Adultery – Does Cheating Matter in Divorces?
There are many reasons why people decide to end their marriage, and each circumstance is unique. However, an affair is often a deal breaker that leads to a final separation and divorce. Perhaps you have found out that your spouse was cheating on you or you may have been the one to stray from the marriage.
In many cases, we see clients who have gathered up a lot of evidence about their ex cheating. They may have text messages, facebook posts and even reports from private investigators. In many cases the innocent spouse is very hurt and angry and wants to punish the other side for what they did. Or, if you are the one who cheated, you may be afraid of the consequences.
Although adultery is one of the grounds for divorce, it is usually irrelevant for any other purpose. In other words, if you find out that your ex-spouse committed adultery, you can use this as a ground for divorce, meaning that you do not have to wait an entire year before ending your marriage. However, that’s about as far as adultery goes. The court does not care whose fault it was that the marriage ended or what you or your spouse did with anyone else.
In fact, both the Divorce Act of Canada and the Family Law Act of Manitoba expressly state that conduct is not relevant and is inadmissible unless it impacts the financial stability of the family or is relevant to an issue involving custody of children. In most cases, therefore, what you or your ex-spouse do in the privacy of your own home will not matter at all and will not be taken into account by the court. Committing adultery does not mean your or your spouse lose custody, or lose the right to support. Those are common misconceptions and completely inaccurate.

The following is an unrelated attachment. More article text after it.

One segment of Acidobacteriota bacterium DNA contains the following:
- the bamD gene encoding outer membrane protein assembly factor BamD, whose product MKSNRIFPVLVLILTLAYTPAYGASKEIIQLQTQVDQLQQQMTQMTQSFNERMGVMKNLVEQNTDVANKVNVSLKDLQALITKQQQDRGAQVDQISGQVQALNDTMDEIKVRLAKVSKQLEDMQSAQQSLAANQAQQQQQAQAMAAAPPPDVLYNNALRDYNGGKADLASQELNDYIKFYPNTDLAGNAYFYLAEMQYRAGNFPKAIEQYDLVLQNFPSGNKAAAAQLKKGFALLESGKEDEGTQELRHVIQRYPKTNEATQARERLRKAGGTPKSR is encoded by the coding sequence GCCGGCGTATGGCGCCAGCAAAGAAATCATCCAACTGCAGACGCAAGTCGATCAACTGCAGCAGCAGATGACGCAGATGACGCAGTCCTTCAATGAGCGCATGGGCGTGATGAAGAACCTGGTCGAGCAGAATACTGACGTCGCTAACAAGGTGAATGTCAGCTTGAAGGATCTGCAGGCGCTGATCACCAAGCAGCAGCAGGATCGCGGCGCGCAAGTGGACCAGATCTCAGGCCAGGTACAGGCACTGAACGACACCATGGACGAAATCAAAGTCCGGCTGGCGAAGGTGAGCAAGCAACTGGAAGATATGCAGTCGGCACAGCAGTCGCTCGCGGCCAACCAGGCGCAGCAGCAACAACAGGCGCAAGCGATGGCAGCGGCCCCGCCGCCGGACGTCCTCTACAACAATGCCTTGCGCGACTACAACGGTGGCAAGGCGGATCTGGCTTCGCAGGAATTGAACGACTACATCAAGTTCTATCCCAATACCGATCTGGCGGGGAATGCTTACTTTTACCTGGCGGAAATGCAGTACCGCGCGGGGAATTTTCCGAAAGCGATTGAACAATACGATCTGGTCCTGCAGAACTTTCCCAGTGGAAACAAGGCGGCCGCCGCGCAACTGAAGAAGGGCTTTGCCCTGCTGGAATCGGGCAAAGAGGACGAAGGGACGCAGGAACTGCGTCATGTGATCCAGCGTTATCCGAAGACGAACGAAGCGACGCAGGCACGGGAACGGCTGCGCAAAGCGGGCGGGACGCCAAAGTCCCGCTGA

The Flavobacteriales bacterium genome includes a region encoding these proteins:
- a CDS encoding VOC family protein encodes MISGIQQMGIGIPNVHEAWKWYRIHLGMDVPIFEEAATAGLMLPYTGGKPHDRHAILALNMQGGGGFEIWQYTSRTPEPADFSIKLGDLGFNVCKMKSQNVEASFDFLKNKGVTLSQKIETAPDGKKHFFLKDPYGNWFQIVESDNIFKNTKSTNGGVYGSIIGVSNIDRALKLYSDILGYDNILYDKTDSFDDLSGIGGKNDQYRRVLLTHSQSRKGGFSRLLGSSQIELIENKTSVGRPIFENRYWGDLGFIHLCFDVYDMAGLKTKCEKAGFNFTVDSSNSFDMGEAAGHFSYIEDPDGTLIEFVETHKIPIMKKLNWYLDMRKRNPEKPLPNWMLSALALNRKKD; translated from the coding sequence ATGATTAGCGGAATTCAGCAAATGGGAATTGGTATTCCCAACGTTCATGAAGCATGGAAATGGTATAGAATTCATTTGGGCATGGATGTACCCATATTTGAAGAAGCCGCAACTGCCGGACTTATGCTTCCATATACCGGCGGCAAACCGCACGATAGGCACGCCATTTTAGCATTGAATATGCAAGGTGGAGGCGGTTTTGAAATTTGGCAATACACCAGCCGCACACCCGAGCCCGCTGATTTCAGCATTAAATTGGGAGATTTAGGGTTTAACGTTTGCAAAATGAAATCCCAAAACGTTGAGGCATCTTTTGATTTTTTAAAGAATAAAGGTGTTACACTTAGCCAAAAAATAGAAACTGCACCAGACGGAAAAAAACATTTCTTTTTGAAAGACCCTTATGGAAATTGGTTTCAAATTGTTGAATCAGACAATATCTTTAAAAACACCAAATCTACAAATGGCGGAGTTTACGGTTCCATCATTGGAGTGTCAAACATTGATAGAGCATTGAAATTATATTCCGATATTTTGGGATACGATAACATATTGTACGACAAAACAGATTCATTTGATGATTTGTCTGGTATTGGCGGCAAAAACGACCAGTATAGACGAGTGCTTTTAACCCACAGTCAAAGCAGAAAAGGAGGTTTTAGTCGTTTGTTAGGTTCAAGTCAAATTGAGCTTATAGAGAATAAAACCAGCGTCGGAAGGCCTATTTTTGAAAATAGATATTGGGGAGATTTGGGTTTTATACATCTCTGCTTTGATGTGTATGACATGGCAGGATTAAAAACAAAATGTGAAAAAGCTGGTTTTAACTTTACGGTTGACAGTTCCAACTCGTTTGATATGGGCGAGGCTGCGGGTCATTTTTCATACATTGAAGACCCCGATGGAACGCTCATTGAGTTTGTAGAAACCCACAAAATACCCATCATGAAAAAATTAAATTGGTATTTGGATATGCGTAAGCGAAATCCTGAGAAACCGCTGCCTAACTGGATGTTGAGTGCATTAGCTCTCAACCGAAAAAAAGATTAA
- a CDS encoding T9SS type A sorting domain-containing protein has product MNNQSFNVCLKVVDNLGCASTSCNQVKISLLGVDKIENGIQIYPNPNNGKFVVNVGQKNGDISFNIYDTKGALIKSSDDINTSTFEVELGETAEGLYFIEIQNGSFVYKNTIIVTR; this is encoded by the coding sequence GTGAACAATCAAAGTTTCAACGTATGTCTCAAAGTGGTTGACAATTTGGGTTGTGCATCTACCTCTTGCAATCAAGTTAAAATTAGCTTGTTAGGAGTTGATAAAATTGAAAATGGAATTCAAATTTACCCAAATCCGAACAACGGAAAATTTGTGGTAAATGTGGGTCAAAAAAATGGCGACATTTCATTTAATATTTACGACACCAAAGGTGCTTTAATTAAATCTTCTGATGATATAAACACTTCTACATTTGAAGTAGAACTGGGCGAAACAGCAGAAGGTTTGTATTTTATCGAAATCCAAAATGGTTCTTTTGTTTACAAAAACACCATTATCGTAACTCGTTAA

In some rare instances, the cheating or adultery may become relevant to financial issues. For example, if you or your spouse form a relationship with a drug addict or convicted child molester, that will obviously be relevant to custody of children. But in most cases, people form relationships with normal people who even if they are imperfect do not pose any risk to children and so the court will not be interested in stories of cheating or adultery. These are things you can discuss with your friends or counselor. But when it comes to divorce, whether contested or uncontested, adultery doesn’t matter in court.